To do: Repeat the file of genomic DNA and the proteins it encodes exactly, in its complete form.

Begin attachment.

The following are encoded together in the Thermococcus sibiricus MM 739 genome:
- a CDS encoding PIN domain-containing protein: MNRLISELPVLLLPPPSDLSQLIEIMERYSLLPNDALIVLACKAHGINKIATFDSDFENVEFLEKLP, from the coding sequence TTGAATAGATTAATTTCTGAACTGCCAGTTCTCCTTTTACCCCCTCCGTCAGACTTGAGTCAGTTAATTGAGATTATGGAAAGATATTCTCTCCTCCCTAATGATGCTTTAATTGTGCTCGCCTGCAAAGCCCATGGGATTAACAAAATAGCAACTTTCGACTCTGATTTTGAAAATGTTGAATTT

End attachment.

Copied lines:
The following are encoded together in the Thermococcus sibiricus MM 739 genome:
- a CDS encoding PIN domain-containing protein: MNRLISELPVLLLPPPSDLSQLIEIMERYSLLPNDALIVLACKAHGINKIATFDSDFENVEFLEKLP, from the coding sequence TTGAATAGATTAATTTCTGAACTGCCAGTTCTCCTTTTACCCCCTCCGTCAGACTTGAGTCAGTTAATTGAGATTATGGAAAGATATTCTCTCCTCCCTAATGATGCTTTAATTGTGCTCGCCTGCAAAGCCCATGGGATTAACAAAATAGCAACTTTCGACTCTGATTTTGAAAATGTTGAATTT